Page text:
- the lift is generated only if the fluid is in motion respect to the cylindrical body, and the freestream velocity needs to have a component perpendicular to cylinder axis.

    The Coanda effect:
    - lift is generated by a forced blowing of a fluid over a convexly curved surface
    - the power is applied to the fluid.
    - the lift is produced even if the surrounding fluid is still.

    Hope it's clear enough. :)
     
  9. hoytedow
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    hoytedow Carbon Based Life Form

    Thank you. It is not your fault I don't differentiate them well.
     
  10. Zurael
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    Zurael New Member

    Coandă effect aircraft are unstable and inefficient in forward cruise flight. That is why aircraft which take advantage of the effect were cancelled, such as the VZ-9 Avrocar.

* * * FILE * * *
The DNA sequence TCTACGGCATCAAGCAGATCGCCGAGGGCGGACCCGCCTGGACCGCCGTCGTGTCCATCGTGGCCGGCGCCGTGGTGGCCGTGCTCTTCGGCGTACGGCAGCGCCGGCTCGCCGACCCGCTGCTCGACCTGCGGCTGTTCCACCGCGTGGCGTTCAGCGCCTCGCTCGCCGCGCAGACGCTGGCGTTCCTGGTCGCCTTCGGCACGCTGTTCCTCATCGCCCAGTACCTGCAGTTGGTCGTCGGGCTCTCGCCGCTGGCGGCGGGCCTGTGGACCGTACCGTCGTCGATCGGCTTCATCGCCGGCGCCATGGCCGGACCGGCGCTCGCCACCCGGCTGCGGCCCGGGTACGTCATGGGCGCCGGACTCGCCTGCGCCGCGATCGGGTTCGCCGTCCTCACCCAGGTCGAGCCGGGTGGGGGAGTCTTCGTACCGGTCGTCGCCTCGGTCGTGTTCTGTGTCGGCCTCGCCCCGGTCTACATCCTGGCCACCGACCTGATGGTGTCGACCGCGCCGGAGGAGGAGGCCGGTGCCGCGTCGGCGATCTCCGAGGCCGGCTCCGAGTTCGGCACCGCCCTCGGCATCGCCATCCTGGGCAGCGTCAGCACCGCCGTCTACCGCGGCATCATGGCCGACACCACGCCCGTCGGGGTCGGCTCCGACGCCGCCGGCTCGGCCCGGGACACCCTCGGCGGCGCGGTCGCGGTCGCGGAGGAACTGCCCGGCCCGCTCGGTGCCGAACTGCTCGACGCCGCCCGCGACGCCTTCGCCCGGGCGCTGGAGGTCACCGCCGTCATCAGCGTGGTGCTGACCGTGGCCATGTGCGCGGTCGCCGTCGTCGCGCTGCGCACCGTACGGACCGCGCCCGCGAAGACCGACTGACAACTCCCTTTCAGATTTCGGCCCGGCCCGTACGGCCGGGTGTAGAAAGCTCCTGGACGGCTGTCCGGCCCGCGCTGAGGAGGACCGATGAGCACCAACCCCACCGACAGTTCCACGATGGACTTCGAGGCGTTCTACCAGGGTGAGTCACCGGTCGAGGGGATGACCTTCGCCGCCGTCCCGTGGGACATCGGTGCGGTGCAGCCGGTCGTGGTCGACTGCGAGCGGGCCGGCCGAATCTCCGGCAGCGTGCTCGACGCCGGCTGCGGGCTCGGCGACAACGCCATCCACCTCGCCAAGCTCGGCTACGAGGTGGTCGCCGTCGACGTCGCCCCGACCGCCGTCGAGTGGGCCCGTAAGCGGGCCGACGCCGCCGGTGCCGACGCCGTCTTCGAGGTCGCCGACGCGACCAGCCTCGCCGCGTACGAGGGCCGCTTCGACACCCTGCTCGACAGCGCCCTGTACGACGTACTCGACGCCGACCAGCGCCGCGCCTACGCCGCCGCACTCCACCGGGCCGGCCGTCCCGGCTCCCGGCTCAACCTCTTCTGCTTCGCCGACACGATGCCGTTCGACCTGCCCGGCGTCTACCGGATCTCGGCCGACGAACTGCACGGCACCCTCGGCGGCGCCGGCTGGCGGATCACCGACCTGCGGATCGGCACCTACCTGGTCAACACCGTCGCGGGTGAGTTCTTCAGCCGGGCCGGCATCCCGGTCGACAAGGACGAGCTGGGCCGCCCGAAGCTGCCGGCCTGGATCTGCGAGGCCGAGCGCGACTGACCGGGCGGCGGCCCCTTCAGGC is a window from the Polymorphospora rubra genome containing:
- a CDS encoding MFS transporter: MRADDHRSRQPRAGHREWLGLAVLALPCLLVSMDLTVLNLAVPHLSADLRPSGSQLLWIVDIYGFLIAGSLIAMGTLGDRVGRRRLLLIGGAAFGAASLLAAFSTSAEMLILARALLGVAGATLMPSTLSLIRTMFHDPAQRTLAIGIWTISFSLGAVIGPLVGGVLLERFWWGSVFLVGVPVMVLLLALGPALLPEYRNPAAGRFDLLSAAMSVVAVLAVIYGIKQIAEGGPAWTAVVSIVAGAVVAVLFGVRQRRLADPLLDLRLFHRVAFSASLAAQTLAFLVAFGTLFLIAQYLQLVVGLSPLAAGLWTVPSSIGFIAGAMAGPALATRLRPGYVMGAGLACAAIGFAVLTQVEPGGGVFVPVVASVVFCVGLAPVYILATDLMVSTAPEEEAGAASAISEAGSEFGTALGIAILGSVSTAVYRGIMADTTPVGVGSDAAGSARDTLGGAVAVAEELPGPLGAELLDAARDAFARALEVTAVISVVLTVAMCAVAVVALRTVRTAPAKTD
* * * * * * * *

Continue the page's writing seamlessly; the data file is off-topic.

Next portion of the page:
The Coandă effect is defined as the tendency of a fluid jet to attach to a surface.
    The Magnus effect is defined as the force generated perpendicular to the forward motion of a spinning object in a fluid.
     
  11. hoytedow
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    hoytedow Carbon Based Life Form

    Thanks, again.
     
  12. joceline
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    joceline Junior Member

    This is only true for aircraft which are entirely based on the coanda effect. What I am suggesting is to use coanda merely for lift.

    There is a STOL airplane that uses coanda for lift, and that is highly successful. It's the An-72 and all its later variants. Many of them are in use today.

    In my concept, you would not permanently use the coanda engine; you would use it simply to increase the transition to ground effect.
     
  13. gonzo